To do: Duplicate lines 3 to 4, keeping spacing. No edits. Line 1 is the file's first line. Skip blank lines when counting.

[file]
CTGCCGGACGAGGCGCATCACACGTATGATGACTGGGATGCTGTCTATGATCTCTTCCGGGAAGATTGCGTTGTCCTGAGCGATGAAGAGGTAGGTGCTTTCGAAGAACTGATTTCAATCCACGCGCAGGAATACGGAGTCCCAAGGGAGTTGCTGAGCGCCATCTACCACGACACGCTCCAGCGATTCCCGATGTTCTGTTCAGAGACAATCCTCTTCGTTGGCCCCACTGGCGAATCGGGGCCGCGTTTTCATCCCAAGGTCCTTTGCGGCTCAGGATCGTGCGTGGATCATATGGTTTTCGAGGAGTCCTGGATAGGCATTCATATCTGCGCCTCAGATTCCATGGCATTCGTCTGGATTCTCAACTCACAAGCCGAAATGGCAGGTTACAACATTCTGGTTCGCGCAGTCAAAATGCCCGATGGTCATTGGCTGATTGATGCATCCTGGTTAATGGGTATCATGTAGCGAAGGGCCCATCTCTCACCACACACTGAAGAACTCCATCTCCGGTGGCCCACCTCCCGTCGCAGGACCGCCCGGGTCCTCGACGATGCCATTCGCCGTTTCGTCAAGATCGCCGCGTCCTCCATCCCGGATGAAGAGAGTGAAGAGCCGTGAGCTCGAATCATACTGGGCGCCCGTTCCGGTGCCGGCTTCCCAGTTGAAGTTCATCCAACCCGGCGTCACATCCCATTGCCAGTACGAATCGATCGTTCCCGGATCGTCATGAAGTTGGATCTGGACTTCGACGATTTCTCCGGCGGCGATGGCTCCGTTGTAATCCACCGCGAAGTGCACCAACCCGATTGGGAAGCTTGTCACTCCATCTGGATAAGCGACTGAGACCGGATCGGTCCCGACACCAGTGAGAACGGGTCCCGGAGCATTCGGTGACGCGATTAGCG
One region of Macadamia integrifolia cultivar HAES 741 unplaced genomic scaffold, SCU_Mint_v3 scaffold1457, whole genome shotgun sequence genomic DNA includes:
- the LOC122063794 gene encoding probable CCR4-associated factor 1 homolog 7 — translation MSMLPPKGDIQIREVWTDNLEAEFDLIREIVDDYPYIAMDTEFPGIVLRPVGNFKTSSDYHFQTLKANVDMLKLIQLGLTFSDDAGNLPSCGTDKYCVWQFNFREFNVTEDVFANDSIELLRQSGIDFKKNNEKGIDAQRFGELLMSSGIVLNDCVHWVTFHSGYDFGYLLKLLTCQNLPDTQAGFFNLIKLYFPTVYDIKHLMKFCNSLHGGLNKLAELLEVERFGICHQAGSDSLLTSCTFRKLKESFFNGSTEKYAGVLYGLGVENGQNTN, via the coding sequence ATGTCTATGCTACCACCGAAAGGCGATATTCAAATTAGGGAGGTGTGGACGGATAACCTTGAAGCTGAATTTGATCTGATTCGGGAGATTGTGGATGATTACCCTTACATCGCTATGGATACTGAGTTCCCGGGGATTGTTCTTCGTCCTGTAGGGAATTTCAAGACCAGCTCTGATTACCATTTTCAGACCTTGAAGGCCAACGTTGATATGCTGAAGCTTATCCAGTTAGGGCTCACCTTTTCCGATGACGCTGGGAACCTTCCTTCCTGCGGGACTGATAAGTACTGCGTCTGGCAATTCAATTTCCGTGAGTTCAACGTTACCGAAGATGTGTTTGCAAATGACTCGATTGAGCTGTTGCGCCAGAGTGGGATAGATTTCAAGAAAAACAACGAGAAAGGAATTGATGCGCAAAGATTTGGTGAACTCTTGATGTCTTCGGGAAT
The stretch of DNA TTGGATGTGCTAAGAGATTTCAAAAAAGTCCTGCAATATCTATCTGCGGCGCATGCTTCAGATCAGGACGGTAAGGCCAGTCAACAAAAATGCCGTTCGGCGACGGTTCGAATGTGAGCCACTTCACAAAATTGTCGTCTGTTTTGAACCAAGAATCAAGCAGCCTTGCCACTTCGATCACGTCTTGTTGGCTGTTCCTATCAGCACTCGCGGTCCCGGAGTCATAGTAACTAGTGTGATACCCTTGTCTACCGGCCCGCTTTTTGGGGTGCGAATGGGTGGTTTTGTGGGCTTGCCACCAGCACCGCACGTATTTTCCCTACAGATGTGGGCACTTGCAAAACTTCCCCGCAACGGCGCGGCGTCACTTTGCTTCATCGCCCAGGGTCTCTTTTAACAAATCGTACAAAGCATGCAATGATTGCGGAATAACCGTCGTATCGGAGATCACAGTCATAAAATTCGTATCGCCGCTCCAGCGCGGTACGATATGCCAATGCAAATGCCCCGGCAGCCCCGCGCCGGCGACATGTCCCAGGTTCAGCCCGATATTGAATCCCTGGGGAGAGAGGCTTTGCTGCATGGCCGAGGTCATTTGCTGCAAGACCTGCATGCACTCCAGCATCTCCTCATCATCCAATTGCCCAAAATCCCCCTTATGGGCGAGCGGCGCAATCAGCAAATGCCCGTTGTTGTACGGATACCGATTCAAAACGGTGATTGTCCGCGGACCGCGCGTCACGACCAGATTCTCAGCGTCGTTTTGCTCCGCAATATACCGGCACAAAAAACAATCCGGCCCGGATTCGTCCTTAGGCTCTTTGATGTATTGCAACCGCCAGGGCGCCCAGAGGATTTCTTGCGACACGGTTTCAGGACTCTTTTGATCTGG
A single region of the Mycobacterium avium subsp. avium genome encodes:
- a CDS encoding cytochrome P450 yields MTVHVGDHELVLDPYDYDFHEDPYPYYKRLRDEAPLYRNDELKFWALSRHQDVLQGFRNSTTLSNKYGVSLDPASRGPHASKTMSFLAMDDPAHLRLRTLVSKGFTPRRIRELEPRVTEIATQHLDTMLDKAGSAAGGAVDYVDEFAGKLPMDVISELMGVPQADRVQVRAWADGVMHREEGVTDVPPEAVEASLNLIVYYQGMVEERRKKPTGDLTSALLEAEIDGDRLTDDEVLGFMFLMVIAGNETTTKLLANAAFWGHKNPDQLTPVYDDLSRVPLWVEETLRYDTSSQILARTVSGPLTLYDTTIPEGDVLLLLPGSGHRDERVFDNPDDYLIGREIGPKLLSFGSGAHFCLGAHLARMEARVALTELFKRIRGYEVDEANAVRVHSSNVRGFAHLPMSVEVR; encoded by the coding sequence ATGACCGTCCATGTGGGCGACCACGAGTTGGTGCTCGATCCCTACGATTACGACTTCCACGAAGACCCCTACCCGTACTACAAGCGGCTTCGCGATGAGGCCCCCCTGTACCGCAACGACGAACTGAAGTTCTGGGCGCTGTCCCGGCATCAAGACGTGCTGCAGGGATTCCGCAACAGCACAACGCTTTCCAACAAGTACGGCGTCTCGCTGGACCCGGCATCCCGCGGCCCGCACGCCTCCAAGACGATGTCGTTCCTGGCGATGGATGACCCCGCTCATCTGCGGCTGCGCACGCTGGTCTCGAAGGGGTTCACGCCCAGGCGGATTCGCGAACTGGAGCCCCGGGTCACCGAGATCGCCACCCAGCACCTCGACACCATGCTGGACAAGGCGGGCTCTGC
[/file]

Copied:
- the LOC122063794 gene encoding probable CCR4-associated factor 1 homolog 7 — translation MSMLPPKGDIQIREVWTDNLEAEFDLIREIVDDYPYIAMDTEFPGIVLRPVGNFKTSSDYHFQTLKANVDMLKLIQLGLTFSDDAGNLPSCGTDKYCVWQFNFREFNVTEDVFANDSIELLRQSGIDFKKNNEKGIDAQRFGELLMSSGIVLNDCVHWVTFHSGYDFGYLLKLLTCQNLPDTQAGFFNLIKLYFPTVYDIKHLMKFCNSLHGGLNKLAELLEVERFGICHQAGSDSLLTSCTFRKLKESFFNGSTEKYAGVLYGLGVENGQNTN, via the coding sequence ATGTCTATGCTACCACCGAAAGGCGATATTCAAATTAGGGAGGTGTGGACGGATAACCTTGAAGCTGAATTTGATCTGATTCGGGAGATTGTGGATGATTACCCTTACATCGCTATGGATACTGAGTTCCCGGGGATTGTTCTTCGTCCTGTAGGGAATTTCAAGACCAGCTCTGATTACCATTTTCAGACCTTGAAGGCCAACGTTGATATGCTGAAGCTTATCCAGTTAGGGCTCACCTTTTCCGATGACGCTGGGAACCTTCCTTCCTGCGGGACTGATAAGTACTGCGTCTGGCAATTCAATTTCCGTGAGTTCAACGTTACCGAAGATGTGTTTGCAAATGACTCGATTGAGCTGTTGCGCCAGAGTGGGATAGATTTCAAGAAAAACAACGAGAAAGGAATTGATGCGCAAAGATTTGGTGAACTCTTGATGTCTTCGGGAAT
The stretch of DNA TTGGATGTGCTAAGAGATTTCAAAAAAGTCCTGCAATATCTATCTGCGGCGCATGCTTCAGATCAGGACGGTAAGGCCAGTCAACAAAAATGCCGTTCGGCGACGGTTCGAATGTGAGCCACTTCACAAAATTGTCGTCTGTTTTGAACCAAGAATCAAGCAGCCTTGCCACTTCGATCACGTCTTGTTGGCTGTTCCTATCAGCACTCGCGGTCCCGGAGTCATAGTAACTAGTGTGATACCCTTGTCTACCGGCCCGCTTTTTGGGGTGCGAATGGGTGGTTTTGTGGGCTTGCCACCAGCACCGCACGTATTTTCCCTACAGATGTGGGCACTTGCAAAACTTCCCCGCAACGGCGCGGCGTCACTTTGCTTCATCGCCCAGGGTCTCTTTTAACAAATCGTACAAAGCATGCAATGATTGCGGAATAACCGTCGTATCGGAGATCACAGTCATAAAATTCGTATCGCCGCTCCAGCGCGGTACGATATGCCAATGCAAATGCCCCGGCAGCCCCGCGCCGGCGACATGTCCCAGGTTCAGCCCGATATTGAATCCCTGGGGAGAGAGGCTTTGCTGCATGGCCGAGGTCATTTGCTGCAAGACCTGCATGCACTCCAGCATCTCCTCATCATCCAATTGCCCAAAATCCCCCTTATGGGCGAGCGGCGCAATCAGCAAATGCCCGTTGTTGTACGGATACCGATTCAAAACGGTGATTGTCCGCGGACCGCGCGTCACGACCAGATTCTCAGCGTCGTTTTGCTCCGCAATATACCGGCACAAAAAACAATCCGGCCCGGATTCGTCCTTAGGCTCTTTGATGTATTGCAACCGCCAGGGCGCCCAGAGGATTTCTTGCGACACGGTTTCAGGACTCTTTTGATCTGG